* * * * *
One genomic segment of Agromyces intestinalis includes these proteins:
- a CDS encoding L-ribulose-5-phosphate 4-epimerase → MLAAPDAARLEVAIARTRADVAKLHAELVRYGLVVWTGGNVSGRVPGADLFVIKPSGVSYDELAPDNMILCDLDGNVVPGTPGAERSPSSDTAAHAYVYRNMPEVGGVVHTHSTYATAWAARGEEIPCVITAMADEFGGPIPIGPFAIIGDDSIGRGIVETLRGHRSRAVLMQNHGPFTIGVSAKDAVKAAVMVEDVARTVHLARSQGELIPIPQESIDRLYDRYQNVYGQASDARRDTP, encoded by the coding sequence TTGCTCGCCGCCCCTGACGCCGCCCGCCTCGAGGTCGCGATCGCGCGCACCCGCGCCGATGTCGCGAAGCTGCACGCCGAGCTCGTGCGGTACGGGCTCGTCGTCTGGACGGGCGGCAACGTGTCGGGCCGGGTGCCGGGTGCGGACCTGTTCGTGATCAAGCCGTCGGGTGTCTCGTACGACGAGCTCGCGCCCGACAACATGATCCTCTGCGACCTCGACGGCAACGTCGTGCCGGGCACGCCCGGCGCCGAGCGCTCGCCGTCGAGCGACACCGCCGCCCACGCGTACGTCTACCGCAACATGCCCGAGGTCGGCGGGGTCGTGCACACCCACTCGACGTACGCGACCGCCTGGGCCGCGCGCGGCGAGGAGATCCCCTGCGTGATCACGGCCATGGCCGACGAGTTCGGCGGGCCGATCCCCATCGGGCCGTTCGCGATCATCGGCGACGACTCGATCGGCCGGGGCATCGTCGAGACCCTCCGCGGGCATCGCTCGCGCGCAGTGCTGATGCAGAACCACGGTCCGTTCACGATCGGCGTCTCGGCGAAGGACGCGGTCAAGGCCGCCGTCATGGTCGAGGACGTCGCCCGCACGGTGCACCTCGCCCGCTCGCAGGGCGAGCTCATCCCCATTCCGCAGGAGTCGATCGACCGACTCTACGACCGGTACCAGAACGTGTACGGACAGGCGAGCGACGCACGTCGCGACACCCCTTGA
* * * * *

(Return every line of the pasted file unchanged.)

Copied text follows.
One genomic segment of Agromyces intestinalis includes these proteins:
- a CDS encoding L-ribulose-5-phosphate 4-epimerase → MLAAPDAARLEVAIARTRADVAKLHAELVRYGLVVWTGGNVSGRVPGADLFVIKPSGVSYDELAPDNMILCDLDGNVVPGTPGAERSPSSDTAAHAYVYRNMPEVGGVVHTHSTYATAWAARGEEIPCVITAMADEFGGPIPIGPFAIIGDDSIGRGIVETLRGHRSRAVLMQNHGPFTIGVSAKDAVKAAVMVEDVARTVHLARSQGELIPIPQESIDRLYDRYQNVYGQASDARRDTP, encoded by the coding sequence TTGCTCGCCGCCCCTGACGCCGCCCGCCTCGAGGTCGCGATCGCGCGCACCCGCGCCGATGTCGCGAAGCTGCACGCCGAGCTCGTGCGGTACGGGCTCGTCGTCTGGACGGGCGGCAACGTGTCGGGCCGGGTGCCGGGTGCGGACCTGTTCGTGATCAAGCCGTCGGGTGTCTCGTACGACGAGCTCGCGCCCGACAACATGATCCTCTGCGACCTCGACGGCAACGTCGTGCCGGGCACGCCCGGCGCCGAGCGCTCGCCGTCGAGCGACACCGCCGCCCACGCGTACGTCTACCGCAACATGCCCGAGGTCGGCGGGGTCGTGCACACCCACTCGACGTACGCGACCGCCTGGGCCGCGCGCGGCGAGGAGATCCCCTGCGTGATCACGGCCATGGCCGACGAGTTCGGCGGGCCGATCCCCATCGGGCCGTTCGCGATCATCGGCGACGACTCGATCGGCCGGGGCATCGTCGAGACCCTCCGCGGGCATCGCTCGCGCGCAGTGCTGATGCAGAACCACGGTCCGTTCACGATCGGCGTCTCGGCGAAGGACGCGGTCAAGGCCGCCGTCATGGTCGAGGACGTCGCCCGCACGGTGCACCTCGCCCGCTCGCAGGGCGAGCTCATCCCCATTCCGCAGGAGTCGATCGACCGACTCTACGACCGGTACCAGAACGTGTACGGACAGGCGAGCGACGCACGTCGCGACACCCCTTGA